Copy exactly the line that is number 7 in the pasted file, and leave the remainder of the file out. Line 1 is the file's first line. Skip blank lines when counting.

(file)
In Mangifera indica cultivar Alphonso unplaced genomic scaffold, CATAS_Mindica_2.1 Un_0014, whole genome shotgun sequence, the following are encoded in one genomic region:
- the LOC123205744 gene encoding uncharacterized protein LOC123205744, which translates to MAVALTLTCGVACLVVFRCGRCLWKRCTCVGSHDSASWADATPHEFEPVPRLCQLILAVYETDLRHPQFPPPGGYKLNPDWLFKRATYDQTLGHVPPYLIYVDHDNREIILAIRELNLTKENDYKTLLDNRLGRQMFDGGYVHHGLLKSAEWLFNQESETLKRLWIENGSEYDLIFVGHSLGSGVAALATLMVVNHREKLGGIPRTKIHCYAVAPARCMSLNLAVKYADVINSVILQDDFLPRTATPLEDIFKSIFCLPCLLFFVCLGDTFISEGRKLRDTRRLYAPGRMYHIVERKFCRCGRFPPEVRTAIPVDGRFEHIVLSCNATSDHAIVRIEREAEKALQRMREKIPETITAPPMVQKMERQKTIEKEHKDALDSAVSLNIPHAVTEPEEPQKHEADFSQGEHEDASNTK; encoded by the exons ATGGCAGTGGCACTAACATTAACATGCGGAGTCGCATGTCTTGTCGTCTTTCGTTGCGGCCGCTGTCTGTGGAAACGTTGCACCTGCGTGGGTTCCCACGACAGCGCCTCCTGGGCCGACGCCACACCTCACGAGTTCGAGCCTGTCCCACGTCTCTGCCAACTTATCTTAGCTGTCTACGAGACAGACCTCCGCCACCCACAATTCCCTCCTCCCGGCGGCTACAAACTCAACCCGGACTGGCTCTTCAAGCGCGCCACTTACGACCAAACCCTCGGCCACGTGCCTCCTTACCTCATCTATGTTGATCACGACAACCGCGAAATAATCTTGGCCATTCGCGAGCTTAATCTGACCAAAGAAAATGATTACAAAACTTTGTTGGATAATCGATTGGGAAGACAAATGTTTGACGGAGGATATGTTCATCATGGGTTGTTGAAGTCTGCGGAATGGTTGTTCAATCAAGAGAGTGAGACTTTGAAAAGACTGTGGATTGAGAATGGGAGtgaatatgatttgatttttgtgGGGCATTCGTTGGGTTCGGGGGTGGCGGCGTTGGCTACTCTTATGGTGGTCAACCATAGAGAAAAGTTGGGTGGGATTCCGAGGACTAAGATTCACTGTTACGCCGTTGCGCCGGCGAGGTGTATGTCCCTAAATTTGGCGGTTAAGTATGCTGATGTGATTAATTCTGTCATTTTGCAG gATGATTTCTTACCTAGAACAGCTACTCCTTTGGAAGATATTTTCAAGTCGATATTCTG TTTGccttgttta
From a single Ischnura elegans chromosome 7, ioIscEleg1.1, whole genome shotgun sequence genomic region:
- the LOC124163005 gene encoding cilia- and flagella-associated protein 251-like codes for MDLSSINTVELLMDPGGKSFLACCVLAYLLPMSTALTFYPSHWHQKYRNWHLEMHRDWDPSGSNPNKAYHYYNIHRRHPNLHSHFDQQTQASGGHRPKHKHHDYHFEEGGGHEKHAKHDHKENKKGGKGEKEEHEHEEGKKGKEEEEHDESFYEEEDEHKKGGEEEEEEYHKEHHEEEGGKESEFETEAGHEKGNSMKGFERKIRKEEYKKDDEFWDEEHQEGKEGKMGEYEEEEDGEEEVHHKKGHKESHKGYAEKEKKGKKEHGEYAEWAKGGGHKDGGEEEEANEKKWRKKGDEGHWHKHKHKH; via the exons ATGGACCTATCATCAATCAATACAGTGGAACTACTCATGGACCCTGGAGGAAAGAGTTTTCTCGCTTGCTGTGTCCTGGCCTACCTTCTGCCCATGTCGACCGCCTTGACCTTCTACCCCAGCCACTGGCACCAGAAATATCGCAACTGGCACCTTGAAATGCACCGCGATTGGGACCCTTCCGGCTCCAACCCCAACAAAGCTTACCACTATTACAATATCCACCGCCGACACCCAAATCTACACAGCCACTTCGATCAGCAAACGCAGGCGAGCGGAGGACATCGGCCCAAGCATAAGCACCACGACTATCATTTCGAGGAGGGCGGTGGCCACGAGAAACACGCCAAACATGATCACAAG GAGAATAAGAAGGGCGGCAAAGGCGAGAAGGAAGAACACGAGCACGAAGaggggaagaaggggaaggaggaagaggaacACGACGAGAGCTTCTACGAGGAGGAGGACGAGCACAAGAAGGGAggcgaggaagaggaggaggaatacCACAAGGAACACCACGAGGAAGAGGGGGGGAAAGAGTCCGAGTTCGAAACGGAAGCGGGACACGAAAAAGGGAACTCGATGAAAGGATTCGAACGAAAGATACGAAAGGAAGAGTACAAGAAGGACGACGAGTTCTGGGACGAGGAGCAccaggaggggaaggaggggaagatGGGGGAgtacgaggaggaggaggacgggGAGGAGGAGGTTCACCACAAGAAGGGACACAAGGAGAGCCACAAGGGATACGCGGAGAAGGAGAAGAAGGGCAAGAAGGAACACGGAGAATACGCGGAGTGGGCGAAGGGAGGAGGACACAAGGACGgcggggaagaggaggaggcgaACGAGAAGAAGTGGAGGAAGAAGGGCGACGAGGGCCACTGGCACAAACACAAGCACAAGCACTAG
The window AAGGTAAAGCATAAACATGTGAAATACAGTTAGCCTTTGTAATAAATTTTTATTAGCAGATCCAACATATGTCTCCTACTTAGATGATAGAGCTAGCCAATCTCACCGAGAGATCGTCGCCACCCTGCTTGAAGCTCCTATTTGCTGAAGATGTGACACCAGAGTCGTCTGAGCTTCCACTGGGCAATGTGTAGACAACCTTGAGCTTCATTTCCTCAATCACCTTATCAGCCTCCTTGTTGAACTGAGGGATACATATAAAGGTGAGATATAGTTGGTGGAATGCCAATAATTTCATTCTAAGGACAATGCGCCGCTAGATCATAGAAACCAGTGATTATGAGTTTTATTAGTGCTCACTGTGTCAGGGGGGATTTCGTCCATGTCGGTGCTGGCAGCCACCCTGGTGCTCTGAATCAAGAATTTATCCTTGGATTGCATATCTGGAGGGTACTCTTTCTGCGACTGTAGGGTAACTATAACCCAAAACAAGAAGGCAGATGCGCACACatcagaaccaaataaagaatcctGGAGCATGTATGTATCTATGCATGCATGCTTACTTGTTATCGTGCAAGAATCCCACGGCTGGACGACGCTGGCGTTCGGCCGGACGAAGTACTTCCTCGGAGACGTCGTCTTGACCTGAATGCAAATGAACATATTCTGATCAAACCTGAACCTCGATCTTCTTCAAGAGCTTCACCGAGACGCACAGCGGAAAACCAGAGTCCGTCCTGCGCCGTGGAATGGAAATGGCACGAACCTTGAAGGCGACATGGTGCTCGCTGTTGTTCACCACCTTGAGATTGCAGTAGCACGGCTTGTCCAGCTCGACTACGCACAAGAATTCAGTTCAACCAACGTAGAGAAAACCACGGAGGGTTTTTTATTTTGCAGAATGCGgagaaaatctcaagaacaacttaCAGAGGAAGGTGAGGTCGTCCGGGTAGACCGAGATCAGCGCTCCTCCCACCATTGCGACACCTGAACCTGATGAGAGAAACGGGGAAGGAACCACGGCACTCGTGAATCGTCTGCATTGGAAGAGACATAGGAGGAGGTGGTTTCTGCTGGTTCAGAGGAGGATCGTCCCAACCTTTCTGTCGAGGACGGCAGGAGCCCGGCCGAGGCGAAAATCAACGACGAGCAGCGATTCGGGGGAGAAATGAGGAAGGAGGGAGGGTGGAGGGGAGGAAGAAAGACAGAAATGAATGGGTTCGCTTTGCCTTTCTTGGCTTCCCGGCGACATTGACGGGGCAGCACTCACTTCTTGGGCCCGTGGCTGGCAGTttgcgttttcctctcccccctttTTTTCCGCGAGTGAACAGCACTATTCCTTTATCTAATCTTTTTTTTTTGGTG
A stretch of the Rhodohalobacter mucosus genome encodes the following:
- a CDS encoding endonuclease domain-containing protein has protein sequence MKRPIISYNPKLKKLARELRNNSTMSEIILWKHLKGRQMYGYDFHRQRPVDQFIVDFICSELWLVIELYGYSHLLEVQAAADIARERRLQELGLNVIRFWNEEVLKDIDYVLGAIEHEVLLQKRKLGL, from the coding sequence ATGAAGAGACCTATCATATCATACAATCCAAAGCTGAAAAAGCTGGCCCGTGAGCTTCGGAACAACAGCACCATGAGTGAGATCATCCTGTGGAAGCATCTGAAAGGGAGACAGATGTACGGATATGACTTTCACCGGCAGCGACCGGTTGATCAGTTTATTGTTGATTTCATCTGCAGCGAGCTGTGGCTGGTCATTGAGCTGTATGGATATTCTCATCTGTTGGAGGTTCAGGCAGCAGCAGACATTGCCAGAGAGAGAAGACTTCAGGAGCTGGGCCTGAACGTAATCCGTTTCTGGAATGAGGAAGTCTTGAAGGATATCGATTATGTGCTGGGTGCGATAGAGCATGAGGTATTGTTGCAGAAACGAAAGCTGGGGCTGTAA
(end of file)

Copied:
- a CDS encoding endonuclease domain-containing protein has protein sequence MKRPIISYNPKLKKLARELRNNSTMSEIILWKHLKGRQMYGYDFHRQRPVDQFIVDFICSELWLVIELYGYSHLLEVQAAADIARERRLQELGLNVIRFWNEEVLKDIDYVLGAIEHEVLLQKRKLGL, from the coding sequence ATGAAGAGACCTATCATATCATACAATCCAAAGCTGAAAAAGCTGGCCCGTGAGCTTCGGAACAACAGCACCATGAGTGAGATCATCCTGTGGAAGCATCTGAAAGGGAGACAGATGTACGGATATGACTTTCACCGGCAGCGACCGGTTGATCAGTTTATTGTTGATTTCATCTGCAGCGAGCTGTGGCTGGTCATTGAGCTGTATGGATATTCTCATCTGTTGGAGGTTCAGGCAGCAGCAGACATTGCCAGAGAGAGAAGACTTCAGGAGCTGGGCCTGAACGTAATCCGTTTCTGGAATGAGGAAGTCTTGAAGGATATCGATTATGTGCTGGGTGCGATAGAGCATGAGGTATTGTTGCAGAAACGAAAGCTGGGGCTGTAA